TCS Daily

Great Responsibility

By Daniel Drezner - May 6, 2003 12:00 AM

Americans like to think of themselves as generous to the less fortunate. It's therefore disheartening to read in the Financial Times that, "Japan and the US are the least helpful of the rich countries towards the developing world, according to a new measure from a leading think tank."

The "leading think tank" is the Center for Global Development (CGD), a recent offshoot of the prestigious and nonpartisan Institute for International Economics (IIE) Anyone familiar with IIE's work over the past two decades knows that they excel at producing sober international policy analysis. Any report they publish needs to be taken seriously.

The CGD project - Ranking the Rich, conducted jointly with Foreign Policy magazine - creates an index that measures 21 developed countries on a plethora of policies that help or harm poor nations. The Foreign Policy essay provides a readable summary. For a technical description, the CGD provides a primary technical paper and background memos for each of six categories - aid, trade, migration, investment, peacekeeping, and the environment.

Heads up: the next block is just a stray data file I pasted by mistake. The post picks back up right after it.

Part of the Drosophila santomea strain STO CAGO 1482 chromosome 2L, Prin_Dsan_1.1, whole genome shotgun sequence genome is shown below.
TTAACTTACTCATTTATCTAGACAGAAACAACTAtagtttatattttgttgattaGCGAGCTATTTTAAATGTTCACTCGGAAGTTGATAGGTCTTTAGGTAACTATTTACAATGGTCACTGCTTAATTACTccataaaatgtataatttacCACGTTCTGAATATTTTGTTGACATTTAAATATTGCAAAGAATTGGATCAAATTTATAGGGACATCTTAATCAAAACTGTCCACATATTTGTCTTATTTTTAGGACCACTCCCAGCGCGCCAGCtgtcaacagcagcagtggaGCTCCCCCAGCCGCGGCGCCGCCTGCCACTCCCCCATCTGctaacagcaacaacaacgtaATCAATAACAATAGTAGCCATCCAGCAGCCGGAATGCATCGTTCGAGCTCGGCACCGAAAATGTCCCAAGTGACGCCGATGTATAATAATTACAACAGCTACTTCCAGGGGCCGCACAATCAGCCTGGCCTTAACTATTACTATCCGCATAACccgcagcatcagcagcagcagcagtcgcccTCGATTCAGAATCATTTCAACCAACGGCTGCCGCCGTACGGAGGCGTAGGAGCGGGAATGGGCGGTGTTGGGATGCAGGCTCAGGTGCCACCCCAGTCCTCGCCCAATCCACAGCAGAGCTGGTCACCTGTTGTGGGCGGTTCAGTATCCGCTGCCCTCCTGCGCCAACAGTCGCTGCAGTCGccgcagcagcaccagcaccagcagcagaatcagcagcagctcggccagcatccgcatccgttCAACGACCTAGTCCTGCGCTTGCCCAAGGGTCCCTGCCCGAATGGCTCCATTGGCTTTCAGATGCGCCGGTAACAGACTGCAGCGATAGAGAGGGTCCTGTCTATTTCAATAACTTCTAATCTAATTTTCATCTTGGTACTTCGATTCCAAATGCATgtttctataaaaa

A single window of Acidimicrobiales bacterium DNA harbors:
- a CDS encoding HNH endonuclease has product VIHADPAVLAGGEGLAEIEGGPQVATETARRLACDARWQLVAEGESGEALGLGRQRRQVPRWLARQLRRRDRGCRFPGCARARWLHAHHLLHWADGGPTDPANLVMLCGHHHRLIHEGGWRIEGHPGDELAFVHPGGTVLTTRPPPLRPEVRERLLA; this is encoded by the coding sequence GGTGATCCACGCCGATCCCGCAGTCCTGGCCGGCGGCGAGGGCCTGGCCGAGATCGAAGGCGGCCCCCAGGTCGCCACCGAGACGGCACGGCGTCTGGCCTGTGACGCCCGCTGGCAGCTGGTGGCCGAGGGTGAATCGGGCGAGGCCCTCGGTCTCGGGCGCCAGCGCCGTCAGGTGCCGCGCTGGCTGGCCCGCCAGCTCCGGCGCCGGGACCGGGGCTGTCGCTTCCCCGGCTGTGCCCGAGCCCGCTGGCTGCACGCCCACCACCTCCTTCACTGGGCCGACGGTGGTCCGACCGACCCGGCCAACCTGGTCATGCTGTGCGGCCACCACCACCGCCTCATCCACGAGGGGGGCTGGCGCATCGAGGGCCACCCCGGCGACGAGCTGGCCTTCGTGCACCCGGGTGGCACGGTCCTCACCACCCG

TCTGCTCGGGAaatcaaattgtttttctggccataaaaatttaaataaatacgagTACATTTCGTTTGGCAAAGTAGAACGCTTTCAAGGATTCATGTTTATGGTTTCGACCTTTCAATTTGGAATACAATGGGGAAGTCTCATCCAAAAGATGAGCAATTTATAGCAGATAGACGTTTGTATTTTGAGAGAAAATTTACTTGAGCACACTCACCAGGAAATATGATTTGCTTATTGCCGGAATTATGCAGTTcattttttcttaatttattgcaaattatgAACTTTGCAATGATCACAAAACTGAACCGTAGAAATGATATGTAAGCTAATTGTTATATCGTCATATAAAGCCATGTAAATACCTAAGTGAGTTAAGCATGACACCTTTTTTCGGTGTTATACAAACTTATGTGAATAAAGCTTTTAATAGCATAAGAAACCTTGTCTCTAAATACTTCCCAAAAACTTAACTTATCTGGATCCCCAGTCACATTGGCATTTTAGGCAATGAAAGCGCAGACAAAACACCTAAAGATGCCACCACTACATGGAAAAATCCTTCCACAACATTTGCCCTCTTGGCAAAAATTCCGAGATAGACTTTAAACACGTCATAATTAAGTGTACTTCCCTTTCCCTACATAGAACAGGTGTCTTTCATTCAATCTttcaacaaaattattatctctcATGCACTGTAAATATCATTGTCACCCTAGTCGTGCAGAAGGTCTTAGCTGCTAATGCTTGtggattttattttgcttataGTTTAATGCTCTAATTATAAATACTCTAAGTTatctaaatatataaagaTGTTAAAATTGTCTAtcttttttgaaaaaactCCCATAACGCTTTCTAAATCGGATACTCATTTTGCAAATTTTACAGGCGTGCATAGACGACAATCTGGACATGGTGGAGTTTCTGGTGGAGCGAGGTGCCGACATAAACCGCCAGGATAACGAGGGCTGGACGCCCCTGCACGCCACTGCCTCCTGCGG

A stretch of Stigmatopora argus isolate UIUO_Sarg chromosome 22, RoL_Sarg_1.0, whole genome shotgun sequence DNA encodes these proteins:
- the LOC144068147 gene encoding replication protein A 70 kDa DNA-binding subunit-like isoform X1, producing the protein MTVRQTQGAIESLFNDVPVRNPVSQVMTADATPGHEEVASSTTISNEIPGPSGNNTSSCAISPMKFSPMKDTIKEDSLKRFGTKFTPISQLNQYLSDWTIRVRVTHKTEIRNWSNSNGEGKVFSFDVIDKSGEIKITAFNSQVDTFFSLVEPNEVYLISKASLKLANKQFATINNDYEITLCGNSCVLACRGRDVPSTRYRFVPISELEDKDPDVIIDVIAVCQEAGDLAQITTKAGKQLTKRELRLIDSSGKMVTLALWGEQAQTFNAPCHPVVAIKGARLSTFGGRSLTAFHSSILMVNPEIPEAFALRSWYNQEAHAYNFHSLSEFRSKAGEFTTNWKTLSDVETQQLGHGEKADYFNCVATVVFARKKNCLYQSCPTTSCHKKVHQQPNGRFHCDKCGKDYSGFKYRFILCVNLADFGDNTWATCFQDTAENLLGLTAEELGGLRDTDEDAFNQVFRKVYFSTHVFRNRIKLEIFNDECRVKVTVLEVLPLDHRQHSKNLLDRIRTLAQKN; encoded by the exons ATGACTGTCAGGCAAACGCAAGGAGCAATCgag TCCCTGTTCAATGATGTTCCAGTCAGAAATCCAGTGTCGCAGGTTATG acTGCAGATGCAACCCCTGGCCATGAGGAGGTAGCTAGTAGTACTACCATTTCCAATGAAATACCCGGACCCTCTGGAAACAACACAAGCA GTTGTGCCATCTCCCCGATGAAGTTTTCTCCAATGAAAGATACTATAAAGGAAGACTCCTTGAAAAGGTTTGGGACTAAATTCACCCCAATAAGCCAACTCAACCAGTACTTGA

Why does America do so poorly? It's not because of protectionist barriers - on the trade dimension, the U.S. is the developed country most open to imports from emerging markets.

However, on the other five dimensions, the U.S. ranks at or near the bottom. In raw dollars, the U.S. spends a lot on development outputs compared with other developed countries. However, as a fraction of gross domestic product, American expenditures on foreign direct investment or U.N. peacekeepers are piddling.